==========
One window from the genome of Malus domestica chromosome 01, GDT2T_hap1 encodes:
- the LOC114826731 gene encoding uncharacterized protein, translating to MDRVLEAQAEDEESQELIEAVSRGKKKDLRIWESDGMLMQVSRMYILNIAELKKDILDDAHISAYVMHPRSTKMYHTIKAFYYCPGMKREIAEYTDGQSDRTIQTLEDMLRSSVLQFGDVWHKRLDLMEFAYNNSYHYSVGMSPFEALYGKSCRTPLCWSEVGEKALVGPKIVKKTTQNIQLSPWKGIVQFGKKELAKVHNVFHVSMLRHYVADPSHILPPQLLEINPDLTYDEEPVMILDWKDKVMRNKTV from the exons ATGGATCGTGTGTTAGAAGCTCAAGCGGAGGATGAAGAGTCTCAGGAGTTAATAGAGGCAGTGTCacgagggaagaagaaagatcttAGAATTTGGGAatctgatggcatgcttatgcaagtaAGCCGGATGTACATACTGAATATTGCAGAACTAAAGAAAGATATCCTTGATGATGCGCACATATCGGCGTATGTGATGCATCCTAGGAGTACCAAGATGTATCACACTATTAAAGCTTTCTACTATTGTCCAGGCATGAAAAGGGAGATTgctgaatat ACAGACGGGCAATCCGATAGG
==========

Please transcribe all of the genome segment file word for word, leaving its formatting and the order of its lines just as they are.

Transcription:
One window from the genome of Malus domestica chromosome 01, GDT2T_hap1 encodes:
- the LOC114826731 gene encoding uncharacterized protein, translating to MDRVLEAQAEDEESQELIEAVSRGKKKDLRIWESDGMLMQVSRMYILNIAELKKDILDDAHISAYVMHPRSTKMYHTIKAFYYCPGMKREIAEYTDGQSDRTIQTLEDMLRSSVLQFGDVWHKRLDLMEFAYNNSYHYSVGMSPFEALYGKSCRTPLCWSEVGEKALVGPKIVKKTTQNIQLSPWKGIVQFGKKELAKVHNVFHVSMLRHYVADPSHILPPQLLEINPDLTYDEEPVMILDWKDKVMRNKTV from the exons ATGGATCGTGTGTTAGAAGCTCAAGCGGAGGATGAAGAGTCTCAGGAGTTAATAGAGGCAGTGTCacgagggaagaagaaagatcttAGAATTTGGGAatctgatggcatgcttatgcaagtaAGCCGGATGTACATACTGAATATTGCAGAACTAAAGAAAGATATCCTTGATGATGCGCACATATCGGCGTATGTGATGCATCCTAGGAGTACCAAGATGTATCACACTATTAAAGCTTTCTACTATTGTCCAGGCATGAAAAGGGAGATTgctgaatat ACAGACGGGCAATCCGATAGG